U.S. stocks fell Tuesday as an early advance fizzled in the last hour of trading.
Energy stocks rose with the price of oil while consumer discretionary stocks were among the biggest decliners. Utility stocks also dragged down the major indices.
The Dow Jones industrial average lost 5.43 points, or 0.03 percent, to 17,875.42. The Standard & Poor's 500 index fell 4.29 points, or 0.2 percent, to 2,076.33. The Nasdaq composite lost 7.08 points, or 0.1 percent, to 4,910.23.
Stocks were modestly higher most of the day but sank right before the close. The Dow Jones utility index, an index representing 15 of the nation's largest utility companies, fell 1 percent.
Many traders spent the day focusing on the upcoming earnings season. Earnings season officially starts Wednesday with Alcoa, which reports its results after the closing bell.
Bad news from Alcoa, and other companies, could make for turbulent trading.
Analysts have put the bar for first-quarter profits very low, a result of the stronger dollar and low oil prices squeezing revenues. They expect overall earnings to shrink 3 percent compared with the same quarter of last year, according to S&P Capital IQ. If those forecasts come true, it would be the first earnings drop since 2009.
“Equities are trading near all-time highs while earnings expectations get set lower,” Terry Sandven, senior equity strategist at U.S. Bank Wealth Management. “That's just not sustainable.”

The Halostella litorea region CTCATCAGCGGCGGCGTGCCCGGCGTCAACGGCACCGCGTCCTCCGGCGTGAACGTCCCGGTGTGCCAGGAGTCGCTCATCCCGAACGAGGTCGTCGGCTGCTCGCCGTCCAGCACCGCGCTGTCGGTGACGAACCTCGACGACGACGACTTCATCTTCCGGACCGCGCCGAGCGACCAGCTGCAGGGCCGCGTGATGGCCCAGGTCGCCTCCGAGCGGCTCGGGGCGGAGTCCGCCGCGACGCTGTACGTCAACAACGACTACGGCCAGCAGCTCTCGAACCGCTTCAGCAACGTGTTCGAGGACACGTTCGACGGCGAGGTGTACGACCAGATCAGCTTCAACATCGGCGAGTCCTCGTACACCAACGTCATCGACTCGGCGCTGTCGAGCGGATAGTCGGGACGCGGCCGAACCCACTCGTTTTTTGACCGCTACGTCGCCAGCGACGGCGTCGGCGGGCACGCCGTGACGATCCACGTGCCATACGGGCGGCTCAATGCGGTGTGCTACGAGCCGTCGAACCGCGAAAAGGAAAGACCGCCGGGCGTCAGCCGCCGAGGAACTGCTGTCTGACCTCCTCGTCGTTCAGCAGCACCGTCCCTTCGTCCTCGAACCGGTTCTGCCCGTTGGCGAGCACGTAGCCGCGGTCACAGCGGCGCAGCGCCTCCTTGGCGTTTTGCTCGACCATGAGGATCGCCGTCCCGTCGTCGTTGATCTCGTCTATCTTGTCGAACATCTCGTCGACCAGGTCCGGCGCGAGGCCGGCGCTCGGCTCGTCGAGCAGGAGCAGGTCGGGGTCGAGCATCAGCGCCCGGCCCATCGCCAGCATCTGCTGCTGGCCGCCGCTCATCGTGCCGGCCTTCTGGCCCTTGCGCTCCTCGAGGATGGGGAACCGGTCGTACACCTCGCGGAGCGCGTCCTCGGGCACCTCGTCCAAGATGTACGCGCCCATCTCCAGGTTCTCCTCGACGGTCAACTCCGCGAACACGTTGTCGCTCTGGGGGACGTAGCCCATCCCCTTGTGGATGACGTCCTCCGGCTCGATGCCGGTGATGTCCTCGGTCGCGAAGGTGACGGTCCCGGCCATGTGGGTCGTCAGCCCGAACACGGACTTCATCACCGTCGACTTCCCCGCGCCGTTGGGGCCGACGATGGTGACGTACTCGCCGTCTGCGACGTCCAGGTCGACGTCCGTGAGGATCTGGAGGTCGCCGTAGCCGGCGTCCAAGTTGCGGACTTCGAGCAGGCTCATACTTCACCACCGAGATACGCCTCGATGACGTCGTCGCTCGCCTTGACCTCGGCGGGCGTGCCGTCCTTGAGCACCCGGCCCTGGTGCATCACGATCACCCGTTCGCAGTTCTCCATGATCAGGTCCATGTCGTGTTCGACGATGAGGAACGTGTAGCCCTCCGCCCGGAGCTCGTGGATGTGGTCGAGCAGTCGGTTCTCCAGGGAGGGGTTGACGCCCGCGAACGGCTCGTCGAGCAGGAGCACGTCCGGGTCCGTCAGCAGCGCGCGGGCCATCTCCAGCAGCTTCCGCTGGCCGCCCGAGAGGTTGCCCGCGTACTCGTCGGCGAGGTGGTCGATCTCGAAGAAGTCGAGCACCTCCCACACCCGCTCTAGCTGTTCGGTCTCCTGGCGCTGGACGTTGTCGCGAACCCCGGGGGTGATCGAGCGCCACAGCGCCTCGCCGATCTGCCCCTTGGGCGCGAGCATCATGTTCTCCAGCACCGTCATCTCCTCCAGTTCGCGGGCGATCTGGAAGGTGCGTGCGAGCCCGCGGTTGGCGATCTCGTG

Investors also had two deals to work through Tuesday.
FedEx said it reached an agreement to take over TNT Express, one of Europe's largest delivery companies, for 4.4 billion euros, or $4.8 billion. If shareholders approve it, the companies expect to wrap up the deal in the first half of 2016. FedEx's stock surged $4.49, or 3 percent, to $171.16.
Warren Buffett's Berkshire Hathaway plans to take a nearly 10 percent stake in Axalta Coating Systems, which makes specialized coatings for cars and trucks. Berkshire is buying 20 million shares for $28 from The Carlyle Group, a private equity firm. Axalta, which went public in November, jumped $2.78, or 10 percent, to $31.11.
Oil prices rose on Tuesday. U.S. crude increased $1.84, or 3.5 percent, to close at $53.98 a barrel in New York. Brent crude, a benchmark for international oils used by many U.S. refineries, rose 98 cents, or 1.7 percent, to close at $58.10 a barrel in London.
U.S. government bond prices rose slightly. The yield on the 10-year Treasury note fell to 1.88 percent from 1.90 percent on Monday.
In the metals markets, gold fell $8 to settle at $1,210.60 an ounce, while silver slipped 27 cents to $16.84 an ounce. Copper rose 5 cents to $2.76 a pound.
In other energy futures trading on the NYMEX:
— Wholesale gasoline rose 1.8 cents to close at $1.861 a gallon.
— Heating oil rose 2 cents to close at $1.784 a gallon.
— Natural gas rose 3 cents to close at $2.680 per 1,000 cubic feet.